Juab County High Point Trip Report

Ibapah Peak (12,087 ft)

Date: September 28, 2003
Author: Ben Knorr

Net gain from where I parked is about 6,150 feet vertical (leg burner -- yeow!)

The signs are excellent to get to Granite Creek Canyon and, sure enough, the canyon turns into towering granite cliffs, similar to the Eastern Sierras (I only saw them from the vicinity of Bishop to Lone Pine, then the Whitney area).

The roads are pretty good too, except as Jobe Wymore states in his trip report, the road roughens up a little before reaching the first stream crossing. Of course, "rough" is a relative term, as my car doesn't do much rock crawling at all. The crossings looked easy for anything with high clearance. The second crossing is an abrupt drop-off from the road: I don't see how anyone could miss it. To continue on the road, you would have to traverse the eroded roadway and dip the passenger side down the steep path to the stream crossing as you passed it. I think you'd have to be asleep to miss this turnoff, and even if so, you'd probably slide down it anyway.

There are a few sites along the road after the second crossing for camping (even a picnic table). Unfortunately, the road is blocked not long after the second stream crossing. It appears that in the last couple years, the BLM or forest service has barricaded the road with fencing and prohibits motor vehicle use above it. I did see very fresh ATV tracks, and one 4x4 track (I'm not sure how the 4x4 got past the fence) up to 8000 feet, where the road ends and single track begins. There is heavy deadfall in the road at times in this closed area, but ATVers have blazed new paths around the road at these spots. I don't recall what the elevation of the new end-of-road was, but I would guess it is around 6,900 feet.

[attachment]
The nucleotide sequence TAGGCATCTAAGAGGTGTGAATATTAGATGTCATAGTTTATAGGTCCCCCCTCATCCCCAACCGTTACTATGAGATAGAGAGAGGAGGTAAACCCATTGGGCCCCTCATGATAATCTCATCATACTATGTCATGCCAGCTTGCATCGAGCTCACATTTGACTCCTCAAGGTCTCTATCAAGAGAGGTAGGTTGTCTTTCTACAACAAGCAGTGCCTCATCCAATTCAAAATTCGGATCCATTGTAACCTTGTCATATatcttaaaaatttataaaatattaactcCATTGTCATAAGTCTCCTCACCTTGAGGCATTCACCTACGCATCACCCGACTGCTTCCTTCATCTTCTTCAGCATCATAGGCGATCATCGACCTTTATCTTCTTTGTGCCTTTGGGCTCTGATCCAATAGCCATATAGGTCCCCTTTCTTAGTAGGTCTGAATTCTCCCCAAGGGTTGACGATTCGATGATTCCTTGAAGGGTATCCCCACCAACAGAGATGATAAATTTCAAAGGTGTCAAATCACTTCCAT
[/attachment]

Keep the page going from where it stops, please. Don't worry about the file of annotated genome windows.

I did not see any snow at all while I was up in the Deep Creek Mountains. There was still a fair amount of water in Granite Creek coming down, although I don't know what to compare it to during other months. The trail crisscrosses a small stream several times after the two well-publicized road-stream crossings. I was able to fill up on the return trip at around 9,600 feet (note: 4 liters was not enough water for me even for the ascent). I imagine that earlier in the year, you could get water as high as the roughly 10,000+ ft meadow between Red Mountain and Ibapah from one of the various streambeds up there that were dry when I visited. I hope to return in the future to camp up in that meadow, or almost anywhere up to 700 feet below it. There were a few apparent campsites along the trail that looked pretty nice (shady, access to water).

It was readily apparent that fall has descended upon the higher reaches of the mountain -- bare aspens up high, yellowing aspens in the middle, and green at the bottom. I've never seen such diversity on one hike! As far as all the biological diversity I've heard so much about in this range, I saw, in order of appearance: elk, snakes, lizards galore, deer, white tailed antelope, squirrels, ravens, golden eagles, more antelope, tarantulas -- its got 'em all.

I did this hike by myself, with excellent weather (few clouds were present, if any). In retrospect, I would recommend caution to anyone else attempting to do so. Adam Helman advised against doing this solo because of the extreme remoteness of the peak. He is right in this fact. In the time it took me to drive from Wendover, NV to the trailhead in Granite Creek Canyon, I only saw two moving vehicles. One of them was driving down the road to the canyon and gave a pleasant wave. Callao seems to have a few residents, but not many and no services at all that I could see. Gas-up ahead of time and bring enough of everything you need. It's a fun one.